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September 7, 2010

Enough is Enough

Posted: 12:17 PM ET

Below is an excerpt from John Prendergast from his book "The Enough Moment: Fighting to End Africa's Worst Human Rights Crimes".

A human wave in support of the world’s most forgotten people is building. We’re not surfers, but we love how surfers describe the perfect wave. The wave builds to a crescendo, you’re in awe of it, you approach and ride it, and it carries you safely home to your destination. The formation of this human wave was not predicted. A decade ago, few people even knew what a “Darfur” was, how our cell phones directly contributed to making Congo the most dangerous place in the world to be a woman or a girl, or who the “invisible children” of Uganda were. Ten years ago, an event regarding genocide or other crimes against humanity would have attracted perhaps a dozen or so hardy souls, wearing their sandals and psychedelic t-shirts, prepared, if necessary, to break out into a stanza or two of “Kumbaya.”

But today a strange and beautiful cocktail of hope, anger, citizen activism, social networking, compassion, celebrities, faith in action, and globalization are all coming together to produce the beginnings of a mass movement of people against these crimes and for peace. And this is happening at the very time that an American administration is populated by a number of people who have been the leading elected officials to have stood up against genocide, child soldier recruitment, and rape as a war weapon. We call the sheer possibility inherent in this confluence of factors the Enough Moment, and it means that our feeling that Enough Is Enough might actually get translated into real action for change.

These are three of the great scourges of our world, of our time. Genocide, mass rape, and child conscription are the most deadly and diabolical manifestations of war, with the gravest human consequences imaginable. Nearly 10 million fresh graves have been dug as a result of these tactics in East and Central Africa alone over the last twenty years, and countless millions of refugees have been rendered homeless. Sudan and Congo, in fact, are the two deadliest conflicts in the world since the Holocaust.

The stakes remain enormous. And this is by no means an Africa-only phenomenon. The kinds of tactics used by warring parties globally are increasingly targeted at civilian populations who are usually defenseless and largely disconnected from the perpetrators of the violence. As a result, the ratio of civilians to soldiers who die at times runs as high as nine to one. Because of this targeting of civilians, over 100 million people died violent deaths during the twentieth century’s wars and genocides. This exceeds the death count of all pre-twentieth-century wars and massacres combined.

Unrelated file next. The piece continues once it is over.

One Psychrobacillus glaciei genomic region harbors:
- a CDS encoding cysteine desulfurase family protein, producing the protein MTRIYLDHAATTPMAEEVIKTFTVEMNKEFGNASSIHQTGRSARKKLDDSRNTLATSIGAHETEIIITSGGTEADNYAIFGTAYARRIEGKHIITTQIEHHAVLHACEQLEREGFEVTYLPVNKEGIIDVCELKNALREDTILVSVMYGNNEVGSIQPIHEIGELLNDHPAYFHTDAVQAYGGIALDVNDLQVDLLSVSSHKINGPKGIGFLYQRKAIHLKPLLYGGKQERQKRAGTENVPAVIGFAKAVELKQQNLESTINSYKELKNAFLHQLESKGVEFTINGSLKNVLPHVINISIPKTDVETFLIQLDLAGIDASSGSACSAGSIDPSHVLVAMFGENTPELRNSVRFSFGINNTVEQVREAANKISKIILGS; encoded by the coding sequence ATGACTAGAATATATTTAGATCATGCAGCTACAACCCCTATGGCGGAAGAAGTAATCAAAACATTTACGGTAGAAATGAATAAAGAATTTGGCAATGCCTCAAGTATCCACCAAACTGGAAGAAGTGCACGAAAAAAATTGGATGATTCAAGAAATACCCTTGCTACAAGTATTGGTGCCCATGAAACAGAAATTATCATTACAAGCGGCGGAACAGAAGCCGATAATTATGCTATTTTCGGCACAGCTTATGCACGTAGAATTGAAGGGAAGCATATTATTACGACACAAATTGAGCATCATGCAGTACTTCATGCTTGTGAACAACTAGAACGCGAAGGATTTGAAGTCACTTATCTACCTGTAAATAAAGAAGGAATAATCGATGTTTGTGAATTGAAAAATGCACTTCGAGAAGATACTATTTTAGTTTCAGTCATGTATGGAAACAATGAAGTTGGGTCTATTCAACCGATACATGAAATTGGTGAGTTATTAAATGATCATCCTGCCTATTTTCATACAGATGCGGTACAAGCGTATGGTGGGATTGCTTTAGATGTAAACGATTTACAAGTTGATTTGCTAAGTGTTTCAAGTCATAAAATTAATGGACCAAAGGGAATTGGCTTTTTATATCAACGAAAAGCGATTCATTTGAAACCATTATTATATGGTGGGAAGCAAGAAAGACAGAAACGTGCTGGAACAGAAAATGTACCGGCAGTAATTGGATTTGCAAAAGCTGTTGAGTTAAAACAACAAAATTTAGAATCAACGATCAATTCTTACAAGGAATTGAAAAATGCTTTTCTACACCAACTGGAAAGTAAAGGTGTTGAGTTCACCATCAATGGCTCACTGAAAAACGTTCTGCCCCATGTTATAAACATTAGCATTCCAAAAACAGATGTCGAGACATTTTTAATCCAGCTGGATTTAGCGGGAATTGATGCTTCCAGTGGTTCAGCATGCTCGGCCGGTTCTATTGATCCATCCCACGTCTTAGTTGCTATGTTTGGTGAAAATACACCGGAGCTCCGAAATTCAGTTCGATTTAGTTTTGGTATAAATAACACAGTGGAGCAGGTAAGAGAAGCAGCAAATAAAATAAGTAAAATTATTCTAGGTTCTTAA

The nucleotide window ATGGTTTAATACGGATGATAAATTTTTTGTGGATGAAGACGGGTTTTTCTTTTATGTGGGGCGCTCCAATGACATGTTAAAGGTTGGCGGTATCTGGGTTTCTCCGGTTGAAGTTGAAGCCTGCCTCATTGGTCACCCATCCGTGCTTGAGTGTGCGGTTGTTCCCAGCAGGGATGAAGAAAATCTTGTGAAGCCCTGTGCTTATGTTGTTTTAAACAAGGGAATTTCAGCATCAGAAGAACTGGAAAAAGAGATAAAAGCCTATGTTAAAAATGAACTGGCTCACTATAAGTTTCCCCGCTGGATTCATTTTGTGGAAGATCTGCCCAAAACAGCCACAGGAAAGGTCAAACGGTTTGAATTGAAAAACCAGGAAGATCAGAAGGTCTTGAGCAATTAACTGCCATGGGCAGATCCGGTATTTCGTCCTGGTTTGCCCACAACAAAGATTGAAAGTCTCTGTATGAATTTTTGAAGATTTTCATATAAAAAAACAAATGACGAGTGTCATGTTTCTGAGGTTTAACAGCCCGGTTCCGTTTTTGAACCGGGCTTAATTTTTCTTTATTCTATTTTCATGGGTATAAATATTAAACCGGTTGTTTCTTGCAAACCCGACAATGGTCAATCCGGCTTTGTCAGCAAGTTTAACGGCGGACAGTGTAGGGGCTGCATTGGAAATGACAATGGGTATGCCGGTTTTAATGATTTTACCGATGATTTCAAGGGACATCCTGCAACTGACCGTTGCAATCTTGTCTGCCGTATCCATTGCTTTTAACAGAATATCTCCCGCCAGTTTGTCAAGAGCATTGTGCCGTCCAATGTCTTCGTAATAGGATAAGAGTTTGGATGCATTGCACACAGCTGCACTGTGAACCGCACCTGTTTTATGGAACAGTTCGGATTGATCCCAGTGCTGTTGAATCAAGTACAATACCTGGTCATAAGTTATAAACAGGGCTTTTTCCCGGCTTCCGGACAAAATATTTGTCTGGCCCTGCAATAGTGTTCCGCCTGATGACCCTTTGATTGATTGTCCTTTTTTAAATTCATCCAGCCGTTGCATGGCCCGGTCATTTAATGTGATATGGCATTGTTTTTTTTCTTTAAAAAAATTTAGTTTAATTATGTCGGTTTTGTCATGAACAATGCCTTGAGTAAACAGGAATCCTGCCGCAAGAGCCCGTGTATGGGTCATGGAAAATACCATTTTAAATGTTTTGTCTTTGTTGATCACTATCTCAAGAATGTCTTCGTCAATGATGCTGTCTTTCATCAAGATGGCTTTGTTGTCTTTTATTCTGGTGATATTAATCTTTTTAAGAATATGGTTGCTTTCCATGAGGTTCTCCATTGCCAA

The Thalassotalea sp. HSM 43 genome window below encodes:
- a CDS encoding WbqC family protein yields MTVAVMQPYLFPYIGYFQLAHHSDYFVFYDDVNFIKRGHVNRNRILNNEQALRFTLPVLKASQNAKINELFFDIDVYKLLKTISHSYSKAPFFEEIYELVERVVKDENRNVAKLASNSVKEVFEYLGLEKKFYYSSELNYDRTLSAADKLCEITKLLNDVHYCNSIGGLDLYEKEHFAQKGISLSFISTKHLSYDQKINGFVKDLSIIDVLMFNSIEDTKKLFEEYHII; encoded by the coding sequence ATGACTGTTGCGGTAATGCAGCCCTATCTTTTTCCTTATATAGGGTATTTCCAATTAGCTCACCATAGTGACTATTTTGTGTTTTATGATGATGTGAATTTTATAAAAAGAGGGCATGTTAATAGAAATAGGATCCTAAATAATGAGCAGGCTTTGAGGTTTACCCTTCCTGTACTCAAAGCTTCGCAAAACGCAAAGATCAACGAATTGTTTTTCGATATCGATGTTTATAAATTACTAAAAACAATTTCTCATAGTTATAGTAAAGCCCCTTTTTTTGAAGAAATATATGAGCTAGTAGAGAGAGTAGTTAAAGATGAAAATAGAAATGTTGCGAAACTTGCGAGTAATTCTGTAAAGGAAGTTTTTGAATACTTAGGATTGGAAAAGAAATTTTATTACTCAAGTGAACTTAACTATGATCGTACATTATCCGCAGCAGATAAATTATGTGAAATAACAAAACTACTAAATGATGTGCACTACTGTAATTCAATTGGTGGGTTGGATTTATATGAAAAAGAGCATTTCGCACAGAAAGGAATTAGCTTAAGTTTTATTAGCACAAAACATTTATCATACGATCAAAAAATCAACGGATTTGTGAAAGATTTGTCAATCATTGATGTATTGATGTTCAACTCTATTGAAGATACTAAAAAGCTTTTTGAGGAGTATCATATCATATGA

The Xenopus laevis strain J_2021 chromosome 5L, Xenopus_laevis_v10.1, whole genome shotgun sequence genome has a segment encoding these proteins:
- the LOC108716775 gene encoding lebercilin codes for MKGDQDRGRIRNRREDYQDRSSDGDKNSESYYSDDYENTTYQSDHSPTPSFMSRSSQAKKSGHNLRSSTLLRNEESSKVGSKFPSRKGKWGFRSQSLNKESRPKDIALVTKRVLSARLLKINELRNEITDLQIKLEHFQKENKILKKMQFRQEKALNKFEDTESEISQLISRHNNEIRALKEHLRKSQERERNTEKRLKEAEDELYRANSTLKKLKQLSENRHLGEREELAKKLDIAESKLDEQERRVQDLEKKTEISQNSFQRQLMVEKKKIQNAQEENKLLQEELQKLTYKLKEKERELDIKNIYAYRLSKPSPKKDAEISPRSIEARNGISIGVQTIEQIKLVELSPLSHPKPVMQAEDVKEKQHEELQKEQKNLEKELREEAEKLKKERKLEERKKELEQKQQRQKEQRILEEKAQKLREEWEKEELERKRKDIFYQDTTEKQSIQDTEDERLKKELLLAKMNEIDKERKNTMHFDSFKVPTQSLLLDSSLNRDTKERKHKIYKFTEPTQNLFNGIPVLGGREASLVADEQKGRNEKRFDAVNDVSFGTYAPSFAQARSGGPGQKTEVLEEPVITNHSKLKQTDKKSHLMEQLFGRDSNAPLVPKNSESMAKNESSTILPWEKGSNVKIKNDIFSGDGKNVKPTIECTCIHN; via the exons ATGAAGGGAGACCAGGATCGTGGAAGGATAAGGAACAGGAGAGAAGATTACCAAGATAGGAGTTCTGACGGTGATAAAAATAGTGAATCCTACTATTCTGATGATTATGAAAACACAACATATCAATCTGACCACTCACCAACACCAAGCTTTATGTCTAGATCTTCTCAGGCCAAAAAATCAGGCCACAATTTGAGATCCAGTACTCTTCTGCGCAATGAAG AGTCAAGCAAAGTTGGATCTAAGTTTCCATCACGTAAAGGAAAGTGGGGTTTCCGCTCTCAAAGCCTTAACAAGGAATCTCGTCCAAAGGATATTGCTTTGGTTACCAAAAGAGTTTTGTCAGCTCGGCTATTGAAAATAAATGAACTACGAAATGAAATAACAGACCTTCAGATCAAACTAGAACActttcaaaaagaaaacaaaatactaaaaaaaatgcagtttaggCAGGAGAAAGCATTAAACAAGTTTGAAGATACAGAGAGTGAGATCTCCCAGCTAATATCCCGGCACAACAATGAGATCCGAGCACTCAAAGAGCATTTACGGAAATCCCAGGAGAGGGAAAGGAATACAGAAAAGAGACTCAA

At this juncture of human history, and because of the distortion and delay in Africa’s own historical trajectory created by the European colonial era, it turns out that the global epicenter of this kind of targeted violence is currently playing itself out on African soil, with weapons that come largely from America, Europe, and Asia. And these are therefore the places most in need of a global people’s movement and smart U.S. policies to ensure an appropriate global response in support of peace. This is also the continent we know best, and we have committed ourselves to making a difference there.

A politically potent constituency forming through mass campaigns is raising awareness of these human rights crimes, and it’s time to translate intention into action. There is an increasing opportunity to democratize our foreign policy making and to widen and deepen people’s stake in international issues. We’ve finally got a president and a cabinet that have made huge pledges to act. Before they took office in 2009, President Obama, Vice President Biden, and Secretary of State Clinton were all major anti-genocide campaigners in the U.S. Senate, as was U.S. Ambassador to the United Nations Susan Rice in her previous think tank capacity. They all have formidable track records, demonstrating that being a bystander has never been an option for them. Now in the executive branch, they have the opportunity to act.

Now is the time to make this our collective Enough Moment— the day when we say “Enough” to the atrocities happening to our brothers and sisters in these war-torn regions. We have the opportunity to say “Enough Is Enough” and have these words become something tangible. Historically, when we have decided that we are indeed our brother’s and sister’s keepers, we have acted. There are cases around the world of this resolve, such as global efforts to stop genocides in Kosovo and in East Timor. Africa has its own examples:

  • When a genocide was about to occur in northeast Congo in 2003, the world said ENOUGH and stopped it from happening by deploying a European-led force to protect people and disarm militias.
  • When terrible wars fueled by blood diamonds ripped Sierra Leone, Liberia, and Angola apart, the world said ENOUGH and stopped buying the blood diamonds, which helped cut off the fuel for the war, providing the opening for the wars to fi nally end.
  • When South Africa was ruled by a racist white supremacist government that put Nelson Mandela in Robben Island prison for decades, the world said ENOUGH, and governments imposedat the request of the people of South Africabiting comprehensive sanctions until the racist system and government were dismantled completely and Mandela was freed (and elected president).

Now it is the moment to say Enough death in Darfur. Enough rape in the Congo. Enough children turned into fighting machines in northern Uganda. Enough.